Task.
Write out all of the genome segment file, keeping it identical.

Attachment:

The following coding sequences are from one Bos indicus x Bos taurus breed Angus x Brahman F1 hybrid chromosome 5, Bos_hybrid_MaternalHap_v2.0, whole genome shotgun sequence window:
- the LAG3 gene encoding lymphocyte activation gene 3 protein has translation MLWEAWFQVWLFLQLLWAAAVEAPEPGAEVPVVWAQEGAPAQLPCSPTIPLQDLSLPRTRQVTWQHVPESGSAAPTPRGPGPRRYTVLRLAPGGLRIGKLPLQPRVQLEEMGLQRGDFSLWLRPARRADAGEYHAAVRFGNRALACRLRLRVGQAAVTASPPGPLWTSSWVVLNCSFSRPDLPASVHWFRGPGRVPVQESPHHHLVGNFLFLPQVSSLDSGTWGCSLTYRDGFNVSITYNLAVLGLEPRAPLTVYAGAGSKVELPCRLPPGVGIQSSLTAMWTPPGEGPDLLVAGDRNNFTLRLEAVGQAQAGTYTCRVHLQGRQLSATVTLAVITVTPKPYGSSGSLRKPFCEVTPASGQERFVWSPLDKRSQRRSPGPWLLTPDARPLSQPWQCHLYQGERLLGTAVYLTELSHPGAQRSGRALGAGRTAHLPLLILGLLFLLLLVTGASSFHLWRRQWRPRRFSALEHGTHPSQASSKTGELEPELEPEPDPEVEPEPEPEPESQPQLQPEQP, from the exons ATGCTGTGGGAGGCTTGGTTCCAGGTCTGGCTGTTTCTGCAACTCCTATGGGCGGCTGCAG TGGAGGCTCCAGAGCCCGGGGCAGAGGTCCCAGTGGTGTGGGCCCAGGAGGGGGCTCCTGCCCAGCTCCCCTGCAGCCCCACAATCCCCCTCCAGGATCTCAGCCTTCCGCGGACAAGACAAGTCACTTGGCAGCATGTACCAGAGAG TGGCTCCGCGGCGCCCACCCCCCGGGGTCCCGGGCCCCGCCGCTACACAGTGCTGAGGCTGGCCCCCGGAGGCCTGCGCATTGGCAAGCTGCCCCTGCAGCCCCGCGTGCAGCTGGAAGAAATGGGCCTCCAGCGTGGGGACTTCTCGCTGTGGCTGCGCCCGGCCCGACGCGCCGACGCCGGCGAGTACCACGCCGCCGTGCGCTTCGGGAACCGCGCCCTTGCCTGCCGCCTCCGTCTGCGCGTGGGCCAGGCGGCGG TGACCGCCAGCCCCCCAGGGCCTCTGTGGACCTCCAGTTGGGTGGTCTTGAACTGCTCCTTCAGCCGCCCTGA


The following coding sequences are from one Bos indicus x Bos taurus breed Angus x Brahman F1 hybrid chromosome 5, Bos_hybrid_MaternalHap_v2.0, whole genome shotgun sequence window:
- the LAG3 gene encoding lymphocyte activation gene 3 protein has translation MLWEAWFQVWLFLQLLWAAAVEAPEPGAEVPVVWAQEGAPAQLPCSPTIPLQDLSLPRTRQVTWQHVPESGSAAPTPRGPGPRRYTVLRLAPGGLRIGKLPLQPRVQLEEMGLQRGDFSLWLRPARRADAGEYHAAVRFGNRALACRLRLRVGQAAVTASPPGPLWTSSWVVLNCSFSRPDLPASVHWFRGPGRVPVQESPHHHLVGNFLFLPQVSSLDSGTWGCSLTYRDGFNVSITYNLAVLGLEPRAPLTVYAGAGSKVELPCRLPPGVGIQSSLTAMWTPPGEGPDLLVAGDRNNFTLRLEAVGQAQAGTYTCRVHLQGRQLSATVTLAVITVTPKPYGSSGSLRKPFCEVTPASGQERFVWSPLDKRSQRRSPGPWLLTPDARPLSQPWQCHLYQGERLLGTAVYLTELSHPGAQRSGRALGAGRTAHLPLLILGLLFLLLLVTGASSFHLWRRQWRPRRFSALEHGTHPSQASSKTGELEPELEPEPDPEVEPEPEPEPESQPQLQPEQP, from the exons ATGCTGTGGGAGGCTTGGTTCCAGGTCTGGCTGTTTCTGCAACTCCTATGGGCGGCTGCAG TGGAGGCTCCAGAGCCCGGGGCAGAGGTCCCAGTGGTGTGGGCCCAGGAGGGGGCTCCTGCCCAGCTCCCCTGCAGCCCCACAATCCCCCTCCAGGATCTCAGCCTTCCGCGGACAAGACAAGTCACTTGGCAGCATGTACCAGAGAG TGGCTCCGCGGCGCCCACCCCCCGGGGTCCCGGGCCCCGCCGCTACACAGTGCTGAGGCTGGCCCCCGGAGGCCTGCGCATTGGCAAGCTGCCCCTGCAGCCCCGCGTGCAGCTGGAAGAAATGGGCCTCCAGCGTGGGGACTTCTCGCTGTGGCTGCGCCCGGCCCGACGCGCCGACGCCGGCGAGTACCACGCCGCCGTGCGCTTCGGGAACCGCGCCCTTGCCTGCCGCCTCCGTCTGCGCGTGGGCCAGGCGGCGG TGACCGCCAGCCCCCCAGGGCCTCTGTGGACCTCCAGTTGGGTGGTCTTGAACTGCTCCTTCAGCCGCCCTGA